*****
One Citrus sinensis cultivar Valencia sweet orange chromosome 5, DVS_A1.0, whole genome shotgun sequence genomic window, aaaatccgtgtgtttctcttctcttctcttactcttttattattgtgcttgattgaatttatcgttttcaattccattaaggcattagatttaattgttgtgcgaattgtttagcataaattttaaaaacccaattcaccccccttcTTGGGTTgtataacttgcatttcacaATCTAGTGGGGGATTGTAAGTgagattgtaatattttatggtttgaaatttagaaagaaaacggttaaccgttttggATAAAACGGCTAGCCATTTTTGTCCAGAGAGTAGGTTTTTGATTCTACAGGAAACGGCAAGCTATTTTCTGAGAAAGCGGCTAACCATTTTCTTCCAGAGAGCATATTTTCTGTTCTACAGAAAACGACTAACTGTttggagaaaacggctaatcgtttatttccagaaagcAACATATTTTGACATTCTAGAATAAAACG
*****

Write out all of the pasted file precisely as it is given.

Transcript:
One Citrus sinensis cultivar Valencia sweet orange chromosome 5, DVS_A1.0, whole genome shotgun sequence genomic window, aaaatccgtgtgtttctcttctcttctcttactcttttattattgtgcttgattgaatttatcgttttcaattccattaaggcattagatttaattgttgtgcgaattgtttagcataaattttaaaaacccaattcaccccccttcTTGGGTTgtataacttgcatttcacaATCTAGTGGGGGATTGTAAGTgagattgtaatattttatggtttgaaatttagaaagaaaacggttaaccgttttggATAAAACGGCTAGCCATTTTTGTCCAGAGAGTAGGTTTTTGATTCTACAGGAAACGGCAAGCTATTTTCTGAGAAAGCGGCTAACCATTTTCTTCCAGAGAGCATATTTTCTGTTCTACAGAAAACGACTAACTGTttggagaaaacggctaatcgtttatttccagaaagcAACATATTTTGACATTCTAGAATAAAACG